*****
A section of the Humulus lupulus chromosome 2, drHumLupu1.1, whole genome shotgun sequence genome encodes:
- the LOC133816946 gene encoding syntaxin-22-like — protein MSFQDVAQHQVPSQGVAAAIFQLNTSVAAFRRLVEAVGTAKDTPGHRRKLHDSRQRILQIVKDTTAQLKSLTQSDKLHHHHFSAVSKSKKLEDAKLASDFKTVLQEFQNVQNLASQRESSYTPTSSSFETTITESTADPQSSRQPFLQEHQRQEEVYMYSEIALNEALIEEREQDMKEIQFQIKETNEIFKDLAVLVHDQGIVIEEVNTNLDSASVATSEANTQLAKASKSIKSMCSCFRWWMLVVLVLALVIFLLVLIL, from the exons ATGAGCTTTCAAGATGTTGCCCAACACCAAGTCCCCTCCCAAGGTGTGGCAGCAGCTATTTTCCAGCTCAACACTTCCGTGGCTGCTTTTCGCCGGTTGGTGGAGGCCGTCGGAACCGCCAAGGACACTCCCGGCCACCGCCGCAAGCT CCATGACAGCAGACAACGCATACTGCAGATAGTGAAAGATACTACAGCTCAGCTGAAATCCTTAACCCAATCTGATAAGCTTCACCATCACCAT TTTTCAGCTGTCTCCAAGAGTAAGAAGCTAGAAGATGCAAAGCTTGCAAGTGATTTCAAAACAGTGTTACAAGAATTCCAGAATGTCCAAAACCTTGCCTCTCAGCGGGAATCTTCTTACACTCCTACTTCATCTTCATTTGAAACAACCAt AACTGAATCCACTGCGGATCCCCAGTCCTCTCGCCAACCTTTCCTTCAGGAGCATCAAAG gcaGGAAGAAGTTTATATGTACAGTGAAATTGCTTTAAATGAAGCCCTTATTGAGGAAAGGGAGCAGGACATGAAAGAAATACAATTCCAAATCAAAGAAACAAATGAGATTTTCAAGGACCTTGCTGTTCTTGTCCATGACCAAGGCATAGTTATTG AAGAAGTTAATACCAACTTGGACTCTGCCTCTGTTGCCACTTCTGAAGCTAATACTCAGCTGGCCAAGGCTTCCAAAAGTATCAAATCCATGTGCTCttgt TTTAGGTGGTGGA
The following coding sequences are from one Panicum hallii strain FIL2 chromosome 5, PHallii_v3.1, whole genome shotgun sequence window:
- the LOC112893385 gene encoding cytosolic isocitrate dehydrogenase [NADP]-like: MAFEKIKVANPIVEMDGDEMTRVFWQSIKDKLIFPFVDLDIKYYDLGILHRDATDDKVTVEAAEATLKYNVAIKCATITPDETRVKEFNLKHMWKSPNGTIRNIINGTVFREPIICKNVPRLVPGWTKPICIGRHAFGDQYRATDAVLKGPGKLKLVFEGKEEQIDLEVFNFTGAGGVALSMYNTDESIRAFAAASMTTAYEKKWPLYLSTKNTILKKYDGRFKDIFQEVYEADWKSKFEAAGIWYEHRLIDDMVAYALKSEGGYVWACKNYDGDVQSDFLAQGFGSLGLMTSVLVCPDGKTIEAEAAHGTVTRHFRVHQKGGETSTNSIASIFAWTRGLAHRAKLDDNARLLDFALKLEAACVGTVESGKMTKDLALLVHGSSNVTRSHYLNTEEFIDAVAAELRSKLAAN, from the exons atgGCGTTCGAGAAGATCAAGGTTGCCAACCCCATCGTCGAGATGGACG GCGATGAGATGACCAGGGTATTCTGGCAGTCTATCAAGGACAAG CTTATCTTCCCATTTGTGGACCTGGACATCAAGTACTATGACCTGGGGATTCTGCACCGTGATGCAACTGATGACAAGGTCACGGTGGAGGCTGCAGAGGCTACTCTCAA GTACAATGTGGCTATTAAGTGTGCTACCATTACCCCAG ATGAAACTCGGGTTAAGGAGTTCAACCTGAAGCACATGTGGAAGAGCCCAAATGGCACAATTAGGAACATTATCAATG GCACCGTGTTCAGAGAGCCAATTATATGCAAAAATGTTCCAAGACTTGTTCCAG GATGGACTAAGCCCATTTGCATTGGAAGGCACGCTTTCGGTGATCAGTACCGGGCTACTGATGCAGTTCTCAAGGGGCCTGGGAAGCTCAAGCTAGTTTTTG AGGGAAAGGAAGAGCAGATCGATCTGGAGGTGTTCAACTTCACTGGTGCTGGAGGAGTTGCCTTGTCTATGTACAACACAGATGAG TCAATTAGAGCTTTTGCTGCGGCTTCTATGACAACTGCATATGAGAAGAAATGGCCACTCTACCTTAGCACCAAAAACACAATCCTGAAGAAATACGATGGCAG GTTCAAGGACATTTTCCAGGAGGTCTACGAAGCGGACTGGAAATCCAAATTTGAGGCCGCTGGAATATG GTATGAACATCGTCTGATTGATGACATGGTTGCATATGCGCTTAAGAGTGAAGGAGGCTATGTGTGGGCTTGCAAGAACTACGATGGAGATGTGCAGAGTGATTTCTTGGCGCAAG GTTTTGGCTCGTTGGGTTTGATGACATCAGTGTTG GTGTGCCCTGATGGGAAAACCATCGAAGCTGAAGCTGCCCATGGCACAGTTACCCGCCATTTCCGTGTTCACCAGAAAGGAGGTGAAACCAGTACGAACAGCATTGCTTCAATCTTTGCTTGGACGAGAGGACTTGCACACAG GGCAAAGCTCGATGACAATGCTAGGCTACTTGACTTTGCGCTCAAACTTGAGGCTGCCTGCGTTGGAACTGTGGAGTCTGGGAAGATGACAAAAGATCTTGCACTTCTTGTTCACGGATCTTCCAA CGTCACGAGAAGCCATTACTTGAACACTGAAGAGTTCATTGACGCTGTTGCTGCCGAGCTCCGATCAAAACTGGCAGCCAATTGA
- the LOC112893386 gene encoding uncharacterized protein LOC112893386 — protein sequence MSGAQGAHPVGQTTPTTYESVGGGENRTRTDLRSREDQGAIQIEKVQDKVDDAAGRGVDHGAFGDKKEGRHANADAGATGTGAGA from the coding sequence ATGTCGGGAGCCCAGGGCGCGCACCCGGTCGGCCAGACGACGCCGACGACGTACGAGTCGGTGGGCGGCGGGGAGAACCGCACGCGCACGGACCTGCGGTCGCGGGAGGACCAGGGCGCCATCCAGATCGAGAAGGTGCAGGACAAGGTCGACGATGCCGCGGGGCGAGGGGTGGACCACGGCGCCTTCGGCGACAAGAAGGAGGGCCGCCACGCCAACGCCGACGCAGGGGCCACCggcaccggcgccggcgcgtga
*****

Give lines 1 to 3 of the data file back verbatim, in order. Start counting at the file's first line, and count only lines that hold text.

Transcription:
A section of the Humulus lupulus chromosome 2, drHumLupu1.1, whole genome shotgun sequence genome encodes:
- the LOC133816946 gene encoding syntaxin-22-like — protein MSFQDVAQHQVPSQGVAAAIFQLNTSVAAFRRLVEAVGTAKDTPGHRRKLHDSRQRILQIVKDTTAQLKSLTQSDKLHHHHFSAVSKSKKLEDAKLASDFKTVLQEFQNVQNLASQRESSYTPTSSSFETTITESTADPQSSRQPFLQEHQRQEEVYMYSEIALNEALIEEREQDMKEIQFQIKETNEIFKDLAVLVHDQGIVIEEVNTNLDSASVATSEANTQLAKASKSIKSMCSCFRWWMLVVLVLALVIFLLVLIL, from the exons ATGAGCTTTCAAGATGTTGCCCAACACCAAGTCCCCTCCCAAGGTGTGGCAGCAGCTATTTTCCAGCTCAACACTTCCGTGGCTGCTTTTCGCCGGTTGGTGGAGGCCGTCGGAACCGCCAAGGACACTCCCGGCCACCGCCGCAAGCT CCATGACAGCAGACAACGCATACTGCAGATAGTGAAAGATACTACAGCTCAGCTGAAATCCTTAACCCAATCTGATAAGCTTCACCATCACCAT TTTTCAGCTGTCTCCAAGAGTAAGAAGCTAGAAGATGCAAAGCTTGCAAGTGATTTCAAAACAGTGTTACAAGAATTCCAGAATGTCCAAAACCTTGCCTCTCAGCGGGAATCTTCTTACACTCCTACTTCATCTTCATTTGAAACAACCAt AACTGAATCCACTGCGGATCCCCAGTCCTCTCGCCAACCTTTCCTTCAGGAGCATCAAAG gcaGGAAGAAGTTTATATGTACAGTGAAATTGCTTTAAATGAAGCCCTTATTGAGGAAAGGGAGCAGGACATGAAAGAAATACAATTCCAAATCAAAGAAACAAATGAGATTTTCAAGGACCTTGCTGTTCTTGTCCATGACCAAGGCATAGTTATTG AAGAAGTTAATACCAACTTGGACTCTGCCTCTGTTGCCACTTCTGAAGCTAATACTCAGCTGGCCAAGGCTTCCAAAAGTATCAAATCCATGTGCTCttgt TTTAGGTGGTGGA
The following coding sequences are from one Panicum hallii strain FIL2 chromosome 5, PHallii_v3.1, whole genome shotgun sequence window: